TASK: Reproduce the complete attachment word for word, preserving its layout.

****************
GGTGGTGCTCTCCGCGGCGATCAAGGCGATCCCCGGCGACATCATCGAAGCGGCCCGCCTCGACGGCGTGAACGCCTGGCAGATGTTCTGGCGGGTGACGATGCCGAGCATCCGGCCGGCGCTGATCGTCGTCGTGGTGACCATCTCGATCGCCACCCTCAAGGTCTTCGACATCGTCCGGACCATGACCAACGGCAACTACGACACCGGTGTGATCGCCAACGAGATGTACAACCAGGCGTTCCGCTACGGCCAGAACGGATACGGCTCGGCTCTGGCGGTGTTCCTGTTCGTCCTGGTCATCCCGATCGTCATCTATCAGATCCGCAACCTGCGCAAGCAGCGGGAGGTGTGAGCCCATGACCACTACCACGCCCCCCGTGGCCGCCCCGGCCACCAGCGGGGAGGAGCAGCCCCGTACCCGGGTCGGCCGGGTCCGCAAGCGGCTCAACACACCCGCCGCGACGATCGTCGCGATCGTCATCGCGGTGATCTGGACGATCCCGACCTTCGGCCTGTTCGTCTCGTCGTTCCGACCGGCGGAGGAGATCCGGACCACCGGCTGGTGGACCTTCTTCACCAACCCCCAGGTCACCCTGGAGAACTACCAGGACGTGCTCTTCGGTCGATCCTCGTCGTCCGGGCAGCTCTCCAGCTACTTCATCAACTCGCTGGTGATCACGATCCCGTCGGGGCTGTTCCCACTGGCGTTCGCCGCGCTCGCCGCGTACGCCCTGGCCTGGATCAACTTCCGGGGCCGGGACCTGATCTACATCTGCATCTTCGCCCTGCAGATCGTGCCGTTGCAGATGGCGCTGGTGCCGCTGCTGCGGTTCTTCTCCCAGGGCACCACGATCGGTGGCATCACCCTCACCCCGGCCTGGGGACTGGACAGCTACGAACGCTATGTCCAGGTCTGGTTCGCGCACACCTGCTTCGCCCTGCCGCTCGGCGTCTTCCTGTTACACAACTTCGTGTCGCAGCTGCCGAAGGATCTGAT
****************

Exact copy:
GGTGGTGCTCTCCGCGGCGATCAAGGCGATCCCCGGCGACATCATCGAAGCGGCCCGCCTCGACGGCGTGAACGCCTGGCAGATGTTCTGGCGGGTGACGATGCCGAGCATCCGGCCGGCGCTGATCGTCGTCGTGGTGACCATCTCGATCGCCACCCTCAAGGTCTTCGACATCGTCCGGACCATGACCAACGGCAACTACGACACCGGTGTGATCGCCAACGAGATGTACAACCAGGCGTTCCGCTACGGCCAGAACGGATACGGCTCGGCTCTGGCGGTGTTCCTGTTCGTCCTGGTCATCCCGATCGTCATCTATCAGATCCGCAACCTGCGCAAGCAGCGGGAGGTGTGAGCCCATGACCACTACCACGCCCCCCGTGGCCGCCCCGGCCACCAGCGGGGAGGAGCAGCCCCGTACCCGGGTCGGCCGGGTCCGCAAGCGGCTCAACACACCCGCCGCGACGATCGTCGCGATCGTCATCGCGGTGATCTGGACGATCCCGACCTTCGGCCTGTTCGTCTCGTCGTTCCGACCGGCGGAGGAGATCCGGACCACCGGCTGGTGGACCTTCTTCACCAACCCCCAGGTCACCCTGGAGAACTACCAGGACGTGCTCTTCGGTCGATCCTCGTCGTCCGGGCAGCTCTCCAGCTACTTCATCAACTCGCTGGTGATCACGATCCCGTCGGGGCTGTTCCCACTGGCGTTCGCCGCGCTCGCCGCGTACGCCCTGGCCTGGATCAACTTCCGGGGCCGGGACCTGATCTACATCTGCATCTTCGCCCTGCAGATCGTGCCGTTGCAGATGGCGCTGGTGCCGCTGCTGCGGTTCTTCTCCCAGGGCACCACGATCGGTGGCATCACCCTCACCCCGGCCTGGGGACTGGACAGCTACGAACGCTATGTCCAGGTCTGGTTCGCGCACACCTGCTTCGCCCTGCCGCTCGGCGTCTTCCTGTTACACAACTTCGTGTCGCAGCTGCCGAAGGATCTGAT